We are not big enough to undertake all the work that we are asked to quote for. Competition is fine, as long as it is fair competition and all the surveys will be of the same standard.
Unfortunately if the quotation brief only requests ‘ a land survey of the area marked in red’, then there is likely to be a large difference in quality as well as price. Imagine if you asked the builder to build you a house, but specified nothing further……
you might end up with either
Sadly it is often only after the completed survey comes back that the designer realises that the level of detail included is not fit for the purpose that they had intended. This is why we always issue a detailed brief which covers what we will include. Nearly 30 years of working with architects and designers means we have a fair idea of what information is likely to be required.
Don’t tell anyone, but we keep a folder, into which we place ‘questionable quality’ surveys, which we are sometimes sent. Often these are forwarded to us by regular clients who do not ‘trust’ the previous survey, or need the original survey to be supplemented with additional information, as the original survey failed to gather everything required.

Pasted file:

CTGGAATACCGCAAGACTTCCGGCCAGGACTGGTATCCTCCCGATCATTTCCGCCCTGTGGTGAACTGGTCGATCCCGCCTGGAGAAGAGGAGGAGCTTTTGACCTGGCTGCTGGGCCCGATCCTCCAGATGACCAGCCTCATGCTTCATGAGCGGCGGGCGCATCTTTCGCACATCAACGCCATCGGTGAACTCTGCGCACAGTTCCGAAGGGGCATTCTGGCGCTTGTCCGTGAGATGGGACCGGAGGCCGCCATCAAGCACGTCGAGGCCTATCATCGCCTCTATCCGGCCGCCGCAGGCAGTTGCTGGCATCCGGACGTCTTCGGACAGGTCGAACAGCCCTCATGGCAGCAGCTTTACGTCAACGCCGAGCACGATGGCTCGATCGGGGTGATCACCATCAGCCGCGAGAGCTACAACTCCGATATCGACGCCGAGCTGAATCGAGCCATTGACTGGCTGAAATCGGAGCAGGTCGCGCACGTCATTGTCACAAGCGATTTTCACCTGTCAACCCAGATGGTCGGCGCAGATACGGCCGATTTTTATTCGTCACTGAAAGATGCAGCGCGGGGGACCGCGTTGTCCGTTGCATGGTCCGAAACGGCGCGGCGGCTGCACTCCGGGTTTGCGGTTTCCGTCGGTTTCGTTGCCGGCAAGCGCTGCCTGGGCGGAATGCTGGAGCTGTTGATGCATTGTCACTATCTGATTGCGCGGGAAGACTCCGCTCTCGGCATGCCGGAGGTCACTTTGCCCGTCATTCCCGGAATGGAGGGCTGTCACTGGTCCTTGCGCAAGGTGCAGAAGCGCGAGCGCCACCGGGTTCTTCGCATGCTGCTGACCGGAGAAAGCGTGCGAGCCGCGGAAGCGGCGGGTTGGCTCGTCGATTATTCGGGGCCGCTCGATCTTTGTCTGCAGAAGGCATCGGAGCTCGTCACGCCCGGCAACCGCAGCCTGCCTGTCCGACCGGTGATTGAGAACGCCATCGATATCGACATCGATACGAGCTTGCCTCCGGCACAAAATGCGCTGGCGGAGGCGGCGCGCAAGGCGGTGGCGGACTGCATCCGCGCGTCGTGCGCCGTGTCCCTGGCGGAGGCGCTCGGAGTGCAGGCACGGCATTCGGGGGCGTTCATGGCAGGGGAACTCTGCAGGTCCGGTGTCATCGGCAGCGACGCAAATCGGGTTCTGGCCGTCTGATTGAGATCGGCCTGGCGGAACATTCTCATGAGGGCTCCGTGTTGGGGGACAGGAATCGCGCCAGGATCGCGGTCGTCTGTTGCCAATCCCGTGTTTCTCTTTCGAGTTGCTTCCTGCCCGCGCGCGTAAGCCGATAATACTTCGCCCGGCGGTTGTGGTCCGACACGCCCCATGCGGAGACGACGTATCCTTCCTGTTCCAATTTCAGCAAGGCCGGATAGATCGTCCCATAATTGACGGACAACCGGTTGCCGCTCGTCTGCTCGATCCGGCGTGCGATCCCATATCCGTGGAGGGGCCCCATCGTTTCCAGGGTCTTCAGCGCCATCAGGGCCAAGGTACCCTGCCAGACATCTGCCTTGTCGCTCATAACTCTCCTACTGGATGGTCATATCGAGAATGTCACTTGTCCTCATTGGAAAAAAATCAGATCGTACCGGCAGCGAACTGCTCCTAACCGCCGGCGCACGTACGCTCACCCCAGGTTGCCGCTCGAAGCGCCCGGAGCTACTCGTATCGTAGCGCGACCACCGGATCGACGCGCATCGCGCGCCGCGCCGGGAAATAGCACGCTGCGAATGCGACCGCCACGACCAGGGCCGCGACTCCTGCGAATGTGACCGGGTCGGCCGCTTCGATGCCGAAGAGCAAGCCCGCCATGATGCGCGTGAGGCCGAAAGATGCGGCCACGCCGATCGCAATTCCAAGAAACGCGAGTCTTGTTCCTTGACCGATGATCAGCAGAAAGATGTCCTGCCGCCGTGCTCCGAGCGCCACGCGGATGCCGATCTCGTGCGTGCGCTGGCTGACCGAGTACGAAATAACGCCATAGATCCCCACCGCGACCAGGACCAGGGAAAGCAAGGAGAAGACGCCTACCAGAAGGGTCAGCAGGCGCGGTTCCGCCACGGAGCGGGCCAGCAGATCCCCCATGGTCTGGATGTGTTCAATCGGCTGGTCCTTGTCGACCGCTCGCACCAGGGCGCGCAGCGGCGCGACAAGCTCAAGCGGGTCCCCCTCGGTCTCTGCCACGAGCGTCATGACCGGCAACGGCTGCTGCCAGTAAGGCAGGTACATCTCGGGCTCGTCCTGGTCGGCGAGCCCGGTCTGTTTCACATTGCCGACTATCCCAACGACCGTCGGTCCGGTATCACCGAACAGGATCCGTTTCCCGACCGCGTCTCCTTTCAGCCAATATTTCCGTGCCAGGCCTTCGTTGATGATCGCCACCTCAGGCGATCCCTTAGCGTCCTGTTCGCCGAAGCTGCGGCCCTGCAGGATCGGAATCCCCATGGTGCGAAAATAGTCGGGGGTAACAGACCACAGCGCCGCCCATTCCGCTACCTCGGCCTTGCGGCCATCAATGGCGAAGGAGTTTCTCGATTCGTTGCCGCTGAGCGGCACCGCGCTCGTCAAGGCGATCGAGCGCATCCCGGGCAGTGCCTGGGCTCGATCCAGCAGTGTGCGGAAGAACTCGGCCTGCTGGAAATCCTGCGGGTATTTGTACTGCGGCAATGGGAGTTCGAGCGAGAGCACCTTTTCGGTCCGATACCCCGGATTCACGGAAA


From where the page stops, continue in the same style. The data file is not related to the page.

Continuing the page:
The annoying thing is that someone has already been paid to undertake this work.
Highest price does not necessarily mean the best, but if you get more than 3 prices for something and the lowest is much lower than the others then you should really ask yourself why ?
Effectively you are buying time from us. Typically a degree educated surveyor with several years of experience, a technician to assist and then maybe £20 000 worth of surveying kit, plus then insurance and the costs of processing and drawing the data. This is true for anyone in the industry and with several teams of surveyors our fixed costs are pretty low.
We maintain very extensive records as to our productivity, so we have great faith in our quotations. Thus it suggests that if someone is charging half the price, then they are spending a lot less time than we were going to and it infers either the accuracy or the content (or both) will not be to the same standard.
It is such a shame to only later realise that the levels are not correct, or that you need to pay for someone to return to site to gather height information on surrounding buildings, or tree diameters for example, which we would have included as standard.
Further discussion on this topic can be found at the following link: